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Wednesday, 28 January, 1998, 11:40 GMT
Brutal hard work is the name of the game
Round the world yacht races present a daunting challenge to a sailor's stamina and skill. Not all those on board the racing yachts are the hard and seasoned professionals that the sailing world calls "gorillas".

The BT Global Challenge which, unlike the Whitbread, goes round the world the "wrong" way (that is against the prevailing wind and tides) specialises in taking amateurs and training them for what they will expect in the notorious southern oceans.

The BBC's Michael Buerk took part in this year's BT Global Challenge. The training was a shock to the system, as he describes:

"It was only when I got to my bunk that Saturday night that I realised I had lost my fingertips. The chocolate spread someone had put in my tuna sandwiches was playing havoc with what was left of my digestion. I was shacked up for the night with a girl I had only just met, in a bedroom four feet wide that was rocking around like a drunk on an escalator.

"It is hard being a yachting hero, even a trainee one.

"This was day three of the training course for crews taking part in the BT Global Challenge. If there is one thing I have learned after 30 years reporting all over the world it is to run for cover when I hear the word" challenge".

"It usually means something uncomfortable, unpleasant and probably dangerous, that you can boast about afterwards. But the idea of a yacht race is so seductive, the beauty of the boats, man against the elements, that appeals to the Hornblower in us all.

"Lying there in my bunk, braced nervously against the force seven gale whistling up Plymouth Sound, it occurred to me that this was baloney; that ocean yacht racing was a masochist conspiracy, and I was its latest victim.

"For three days we had been charging up and down the Western approaches, pulling on ropes and wires with names I could never remember, and purposes that remained obstinately obscure. It all looks so serene from a distance, but it is actually such brutal hard work. You begin to realise why, in the real days of sail, they could only get people to do it through slavery or the press gang.

"You had to use all your strength, all the time. At first, the only way I could manage was to approach each task in a blind fury. When it was done, and I was looking for somewhere to lie down, they wanted it to be made tidy. There were a hundred different ways of doing this, all requiring craft skills of a high order, but only one would do for each task, apparently. They were very patient.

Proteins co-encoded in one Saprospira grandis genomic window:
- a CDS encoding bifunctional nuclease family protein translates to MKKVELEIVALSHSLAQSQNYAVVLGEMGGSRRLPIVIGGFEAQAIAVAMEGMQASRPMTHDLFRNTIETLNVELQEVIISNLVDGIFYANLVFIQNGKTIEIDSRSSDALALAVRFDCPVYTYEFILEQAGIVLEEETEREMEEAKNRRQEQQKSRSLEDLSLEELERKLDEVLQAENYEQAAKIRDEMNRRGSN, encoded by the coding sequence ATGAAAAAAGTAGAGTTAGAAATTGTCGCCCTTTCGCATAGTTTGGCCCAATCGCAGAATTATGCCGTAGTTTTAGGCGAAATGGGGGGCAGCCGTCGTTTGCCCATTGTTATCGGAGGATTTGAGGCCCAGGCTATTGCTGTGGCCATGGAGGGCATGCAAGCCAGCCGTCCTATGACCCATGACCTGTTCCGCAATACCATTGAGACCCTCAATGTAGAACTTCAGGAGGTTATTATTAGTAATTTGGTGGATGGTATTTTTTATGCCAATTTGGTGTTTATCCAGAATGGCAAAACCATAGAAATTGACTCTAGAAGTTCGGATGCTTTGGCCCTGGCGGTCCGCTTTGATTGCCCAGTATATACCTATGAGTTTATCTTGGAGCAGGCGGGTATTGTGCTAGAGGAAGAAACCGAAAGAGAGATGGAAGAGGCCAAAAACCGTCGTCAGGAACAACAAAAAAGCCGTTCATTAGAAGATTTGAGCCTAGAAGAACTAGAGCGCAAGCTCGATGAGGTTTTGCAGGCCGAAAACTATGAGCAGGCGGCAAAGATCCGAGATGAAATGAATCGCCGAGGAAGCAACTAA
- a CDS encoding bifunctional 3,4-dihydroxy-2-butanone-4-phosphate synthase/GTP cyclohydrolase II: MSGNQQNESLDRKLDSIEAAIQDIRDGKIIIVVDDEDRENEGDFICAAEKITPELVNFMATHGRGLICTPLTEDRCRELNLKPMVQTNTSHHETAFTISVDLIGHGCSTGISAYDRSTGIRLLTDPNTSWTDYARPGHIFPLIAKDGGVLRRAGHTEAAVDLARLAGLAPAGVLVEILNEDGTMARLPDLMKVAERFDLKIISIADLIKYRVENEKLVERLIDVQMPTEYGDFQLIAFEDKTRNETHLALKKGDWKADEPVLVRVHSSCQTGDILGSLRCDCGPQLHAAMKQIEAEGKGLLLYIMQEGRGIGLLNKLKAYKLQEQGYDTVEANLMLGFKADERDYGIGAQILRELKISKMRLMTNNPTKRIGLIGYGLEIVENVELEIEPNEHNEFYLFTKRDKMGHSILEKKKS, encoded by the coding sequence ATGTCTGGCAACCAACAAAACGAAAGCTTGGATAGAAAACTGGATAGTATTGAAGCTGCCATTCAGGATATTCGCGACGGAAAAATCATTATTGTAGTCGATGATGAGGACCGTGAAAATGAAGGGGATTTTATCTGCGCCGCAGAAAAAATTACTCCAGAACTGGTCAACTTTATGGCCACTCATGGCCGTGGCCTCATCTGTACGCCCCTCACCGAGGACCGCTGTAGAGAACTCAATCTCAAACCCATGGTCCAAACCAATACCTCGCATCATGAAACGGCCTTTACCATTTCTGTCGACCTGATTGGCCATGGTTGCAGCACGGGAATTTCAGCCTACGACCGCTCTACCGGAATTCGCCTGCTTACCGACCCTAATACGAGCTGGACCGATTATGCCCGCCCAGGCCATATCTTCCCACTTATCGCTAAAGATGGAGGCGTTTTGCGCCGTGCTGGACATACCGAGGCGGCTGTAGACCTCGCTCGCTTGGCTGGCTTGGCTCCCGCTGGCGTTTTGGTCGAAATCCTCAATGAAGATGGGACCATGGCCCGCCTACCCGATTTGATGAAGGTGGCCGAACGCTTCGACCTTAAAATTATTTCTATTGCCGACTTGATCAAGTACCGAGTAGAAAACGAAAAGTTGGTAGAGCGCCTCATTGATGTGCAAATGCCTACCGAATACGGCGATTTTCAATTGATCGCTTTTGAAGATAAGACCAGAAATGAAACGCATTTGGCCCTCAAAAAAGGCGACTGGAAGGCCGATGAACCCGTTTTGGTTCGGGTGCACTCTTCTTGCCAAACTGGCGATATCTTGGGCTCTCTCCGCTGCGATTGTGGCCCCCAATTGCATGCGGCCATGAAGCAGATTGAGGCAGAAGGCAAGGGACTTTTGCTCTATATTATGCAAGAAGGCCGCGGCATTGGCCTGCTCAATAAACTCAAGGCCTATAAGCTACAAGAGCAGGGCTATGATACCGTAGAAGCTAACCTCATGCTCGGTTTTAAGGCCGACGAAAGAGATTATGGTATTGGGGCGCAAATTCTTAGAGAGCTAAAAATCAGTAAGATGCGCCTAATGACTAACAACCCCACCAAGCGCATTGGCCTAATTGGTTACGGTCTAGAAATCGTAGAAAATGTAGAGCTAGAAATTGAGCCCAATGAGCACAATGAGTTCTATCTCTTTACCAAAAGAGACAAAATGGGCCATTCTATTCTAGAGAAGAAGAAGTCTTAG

"I was very slow. This was partly because the only thing I HAD learnt was that as soon as I had finished, it would start all over again.

"One sail looked much the same as another to me, particularly as each weighed the same as a small bus and had to be dragged on to the deck, through a hole the size of Claudia Schiffer's waist. Yet they were never satisfied. Any tiny shift in the wind, and they would have us scampering across the dripping, diving deck, wrestling with enough sailcloth to make a marquee.

"Three days of this had reduced my fingers to stumps (my fingerprints had completely gone), my back was in spasm, I had bruises all up my left leg, and one foot had started to rot.

"My colleagues were a hearty bunch, all pretending quite convincingly, that they were enjoying it. They had a keen sense of humour, which expressed itself in the daily tradition of the rogue sandwich. A vomit-inducing combination - treacle and fishpaste, say - was buried at the bottom of the bucket of sandwiches made each lunchtime.

"I always seemed to get it, but the aching hunger that made me greedy enough to fall for the rogue sandwich, also meant I barely noticed that it was any different from the others. This seemed to make the joke even funnier.

"It was all laddish stuff. We were not all lads, as it happened. There were two attractive girls amongst the trainee crew who, inevitably, proved tougher and more resilient than the men.

"The sleeping arrangements had been carefully thought out. In the enforced intimacy of cabins the size of children 's wardrobes, the girls each shared with the two oldest men, presumably on the basis that, even if their thoughts did stray, their bodies would be too ruined to do anything about it. Which was why, as my Patrick O'Brian novel slipped from my mutilated fingers through the lee cloth that Saturday night, the last thing I heard was the rhythmic purring snores of my lady shipmate.

"I woke Sunday morning wondering why anyone every thought the words "luxury" and "yacht" go together. This one, like all the others, smelt of stale people, mildew and bad drains. It was almost a relief to get out into the bitingly cold November air for the next "challenge".

"It was well before dawn, and we were ordered to row ashore and go on a three- mile run. This was, we were told, not just to improve our personal fitness, but to help us to "bond". The skipper would have loved to come with us, he said, but he felt it his duty to remain behind to make sure the anchor did not drag. His great experience enabled him to do this without leaving his bunk.

"We were now in the hands of the mate, a man who appeared to have stepped straight off the back of a sardine tin. He ran us up to the top of the hill, and down again. Then, unbelievably, he told us to get our clothes off and get in the sea. Even more unbelievably, we did.

"I began to feel quite good a few hours later, at the time I would normally be getting up. It must be something to do with submerging all common sense, all ideas of comfort and even self-preservation, in the interests of some greater ideal - God help me, a "challenge".

"That was only the training. The real thing was worse. Much worse."

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